When he spotted his grandpa asleep on the family room couch, the rambunctious ten-year-old saw his chance. With cat-like stealth, Lucas quietly crept up on grandpa and gently smeared a small bit of smelly old cheese into his moustache. As grandpa mumbled and stirred, Jason bolted from the room.
Peeking around the corner, Lucas fought hard to contain himself as he watched grandpa open his eyes and take a sniff of the air. “Whew! This room stinks”, grandpa exclaimed. Rising from the couch, he went into the front hall. “The house stinks,” grandpa declared as he went out the front door into the yard. Watching grandpa take a few deep whiffs of the air, Lucas lost it. He burst out laughing as grandpa bellowed, “The whole world stinks.”
Our principles, values, or beliefs are the lens through which we see the world. We then find the evidence and examples to prove our point of view. If our behavior sometimes smells a little — we fudge the numbers, cut ethical corners, or stretch the truth — we assume (and often justify our behavior with) “everybody else is doing it.” Then we notice just how many other people are doing the same — their behavior stinks.
If people with this mindset become managers, he or she will build on their assumptions and experiences by putting rules and practices in place to catch the “stinkers.” As psychologist and personal effectiveness coach, Peter Jensen, puts it, “Most of what we see in others is what we project from ourselves.”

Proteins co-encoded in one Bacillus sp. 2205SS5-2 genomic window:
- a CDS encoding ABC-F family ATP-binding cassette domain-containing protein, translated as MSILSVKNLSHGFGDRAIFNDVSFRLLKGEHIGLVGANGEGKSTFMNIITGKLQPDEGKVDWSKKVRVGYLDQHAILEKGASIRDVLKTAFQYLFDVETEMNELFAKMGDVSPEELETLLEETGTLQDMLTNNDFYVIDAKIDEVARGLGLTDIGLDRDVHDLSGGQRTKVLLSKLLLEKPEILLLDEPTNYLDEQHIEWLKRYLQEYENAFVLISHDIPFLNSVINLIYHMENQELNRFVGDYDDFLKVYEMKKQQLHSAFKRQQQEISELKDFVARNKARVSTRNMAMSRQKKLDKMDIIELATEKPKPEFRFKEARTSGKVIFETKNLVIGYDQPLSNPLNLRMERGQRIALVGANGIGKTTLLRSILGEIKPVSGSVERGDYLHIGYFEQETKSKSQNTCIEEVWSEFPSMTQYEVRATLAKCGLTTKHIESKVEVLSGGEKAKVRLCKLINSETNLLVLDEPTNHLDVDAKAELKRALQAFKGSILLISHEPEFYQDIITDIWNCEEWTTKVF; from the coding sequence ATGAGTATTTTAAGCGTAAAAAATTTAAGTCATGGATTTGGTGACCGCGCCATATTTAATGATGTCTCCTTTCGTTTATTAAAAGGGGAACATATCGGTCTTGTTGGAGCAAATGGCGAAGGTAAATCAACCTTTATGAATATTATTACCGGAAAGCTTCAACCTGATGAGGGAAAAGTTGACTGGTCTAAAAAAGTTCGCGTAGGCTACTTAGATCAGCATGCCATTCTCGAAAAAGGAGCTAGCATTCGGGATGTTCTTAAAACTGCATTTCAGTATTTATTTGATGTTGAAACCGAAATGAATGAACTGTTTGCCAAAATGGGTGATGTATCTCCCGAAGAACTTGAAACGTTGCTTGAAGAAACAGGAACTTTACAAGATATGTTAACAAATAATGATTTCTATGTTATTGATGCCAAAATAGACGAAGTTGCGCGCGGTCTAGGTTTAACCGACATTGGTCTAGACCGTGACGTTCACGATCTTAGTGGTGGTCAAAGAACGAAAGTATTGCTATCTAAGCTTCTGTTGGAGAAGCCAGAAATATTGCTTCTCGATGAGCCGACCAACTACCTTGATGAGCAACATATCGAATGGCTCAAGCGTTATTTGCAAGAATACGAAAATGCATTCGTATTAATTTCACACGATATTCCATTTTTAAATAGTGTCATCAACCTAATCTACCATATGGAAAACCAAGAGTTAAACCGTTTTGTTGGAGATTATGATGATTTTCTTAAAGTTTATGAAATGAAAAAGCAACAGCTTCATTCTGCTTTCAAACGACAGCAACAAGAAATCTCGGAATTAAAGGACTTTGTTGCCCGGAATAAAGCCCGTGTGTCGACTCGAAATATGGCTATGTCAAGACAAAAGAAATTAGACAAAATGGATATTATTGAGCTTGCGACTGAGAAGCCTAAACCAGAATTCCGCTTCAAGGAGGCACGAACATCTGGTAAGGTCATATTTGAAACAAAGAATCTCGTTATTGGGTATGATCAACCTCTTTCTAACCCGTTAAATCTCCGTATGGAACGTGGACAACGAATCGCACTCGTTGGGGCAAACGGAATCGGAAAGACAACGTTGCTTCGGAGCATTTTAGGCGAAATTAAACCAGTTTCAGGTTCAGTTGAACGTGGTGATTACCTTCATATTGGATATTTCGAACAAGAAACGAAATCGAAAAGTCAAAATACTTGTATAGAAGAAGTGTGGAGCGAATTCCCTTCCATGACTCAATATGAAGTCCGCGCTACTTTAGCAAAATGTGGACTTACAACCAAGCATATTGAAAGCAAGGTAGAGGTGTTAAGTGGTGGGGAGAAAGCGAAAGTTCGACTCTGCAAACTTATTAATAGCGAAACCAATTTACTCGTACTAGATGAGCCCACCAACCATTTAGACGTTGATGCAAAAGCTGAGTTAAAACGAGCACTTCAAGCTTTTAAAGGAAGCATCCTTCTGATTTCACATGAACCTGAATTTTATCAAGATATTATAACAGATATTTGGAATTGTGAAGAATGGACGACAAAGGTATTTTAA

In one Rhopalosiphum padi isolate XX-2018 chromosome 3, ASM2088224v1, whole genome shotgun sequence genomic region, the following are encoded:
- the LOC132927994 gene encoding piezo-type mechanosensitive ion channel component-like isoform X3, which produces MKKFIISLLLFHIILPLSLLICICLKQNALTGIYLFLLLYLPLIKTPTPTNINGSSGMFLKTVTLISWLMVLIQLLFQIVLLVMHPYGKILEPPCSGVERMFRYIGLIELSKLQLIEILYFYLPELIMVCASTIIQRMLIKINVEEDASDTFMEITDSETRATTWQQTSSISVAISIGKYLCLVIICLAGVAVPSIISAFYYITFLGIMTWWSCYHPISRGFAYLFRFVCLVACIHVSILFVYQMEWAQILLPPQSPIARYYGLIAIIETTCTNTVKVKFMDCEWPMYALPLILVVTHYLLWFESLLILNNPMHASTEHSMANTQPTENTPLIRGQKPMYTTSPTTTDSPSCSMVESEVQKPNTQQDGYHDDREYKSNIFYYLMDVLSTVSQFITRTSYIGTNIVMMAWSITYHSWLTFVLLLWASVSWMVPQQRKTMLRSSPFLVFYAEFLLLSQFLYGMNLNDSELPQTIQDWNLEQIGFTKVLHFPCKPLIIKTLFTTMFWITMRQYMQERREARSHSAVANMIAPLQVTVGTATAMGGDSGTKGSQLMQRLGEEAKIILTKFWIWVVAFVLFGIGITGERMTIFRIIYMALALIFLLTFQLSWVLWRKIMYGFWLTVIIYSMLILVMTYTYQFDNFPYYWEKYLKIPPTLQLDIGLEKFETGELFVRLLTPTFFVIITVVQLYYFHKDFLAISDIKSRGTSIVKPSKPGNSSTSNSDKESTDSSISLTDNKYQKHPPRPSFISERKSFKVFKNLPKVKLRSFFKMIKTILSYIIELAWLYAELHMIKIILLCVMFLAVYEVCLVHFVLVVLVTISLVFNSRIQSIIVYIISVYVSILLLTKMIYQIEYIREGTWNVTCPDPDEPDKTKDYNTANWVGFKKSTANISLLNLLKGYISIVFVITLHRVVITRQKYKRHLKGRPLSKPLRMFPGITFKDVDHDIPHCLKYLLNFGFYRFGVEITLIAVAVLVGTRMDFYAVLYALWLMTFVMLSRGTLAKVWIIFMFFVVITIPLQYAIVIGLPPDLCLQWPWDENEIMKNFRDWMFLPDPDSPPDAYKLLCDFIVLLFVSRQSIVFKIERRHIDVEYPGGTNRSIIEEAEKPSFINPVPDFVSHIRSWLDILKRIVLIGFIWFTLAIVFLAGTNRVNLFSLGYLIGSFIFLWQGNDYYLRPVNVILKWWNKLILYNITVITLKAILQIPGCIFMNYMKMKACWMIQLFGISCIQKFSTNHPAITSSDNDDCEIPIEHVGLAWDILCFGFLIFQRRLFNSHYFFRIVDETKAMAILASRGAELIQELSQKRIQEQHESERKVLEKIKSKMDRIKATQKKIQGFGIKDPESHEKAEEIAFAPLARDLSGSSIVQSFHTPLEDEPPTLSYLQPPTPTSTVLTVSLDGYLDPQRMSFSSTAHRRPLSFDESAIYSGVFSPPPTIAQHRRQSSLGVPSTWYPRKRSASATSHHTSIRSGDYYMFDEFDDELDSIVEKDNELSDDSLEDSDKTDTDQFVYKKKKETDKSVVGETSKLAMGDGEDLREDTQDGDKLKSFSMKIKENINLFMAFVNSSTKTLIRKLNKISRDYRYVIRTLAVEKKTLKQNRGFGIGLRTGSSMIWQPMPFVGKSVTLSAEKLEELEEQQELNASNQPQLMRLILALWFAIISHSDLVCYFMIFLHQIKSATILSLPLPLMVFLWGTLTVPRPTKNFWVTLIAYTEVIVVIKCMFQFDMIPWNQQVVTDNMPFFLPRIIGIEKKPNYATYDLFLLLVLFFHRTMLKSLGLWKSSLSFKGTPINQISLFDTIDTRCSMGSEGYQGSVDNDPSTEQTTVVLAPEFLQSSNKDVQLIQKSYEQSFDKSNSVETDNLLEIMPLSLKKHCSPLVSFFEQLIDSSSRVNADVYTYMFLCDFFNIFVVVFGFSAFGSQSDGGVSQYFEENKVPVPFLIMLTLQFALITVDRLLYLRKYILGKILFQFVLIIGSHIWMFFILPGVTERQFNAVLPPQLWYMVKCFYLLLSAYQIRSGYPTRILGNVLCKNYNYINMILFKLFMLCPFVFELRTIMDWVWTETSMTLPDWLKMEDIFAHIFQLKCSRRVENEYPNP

We don’t see — or smell — the world as it is. There is no objective reality. We see — and sniff test — the world as we are.
Tomorrow we publish my weekly September blogs in the October of The Leader Letter. The first blog in this issue started with a request to contribute to a leadership book on boosting productivity and reducing turnover. My next blog answered a question on motivational techniques. I then had a request for a magical makeover to transform a team in one or two wondrous workshops into highly trusted leaders. By my fourth blog, it was clear the emerging issue in those first three blogs were the behaviors and organizational culture reflecting the true core values of the leaders.
Values, like weather, are much talked about. Unlike weather, much can be done to turn talk about values into action. With awareness and determined effort, values can move from good intentions to sustained implementation. New habits and cultural norms can be locked in.
Values determine how leaders deal with today’s chaos and uncertainty. As 19th century Spanish author, Carlos Reyles put it, “Principles are to people what roots are to trees. Without roots, trees fall when they are thrashed with the winds of the pampas. Without principles, people fall when they are shaken by the gales of existence.”
May the last month of weekly blogs (or our October newsletter) help to deepen your roots.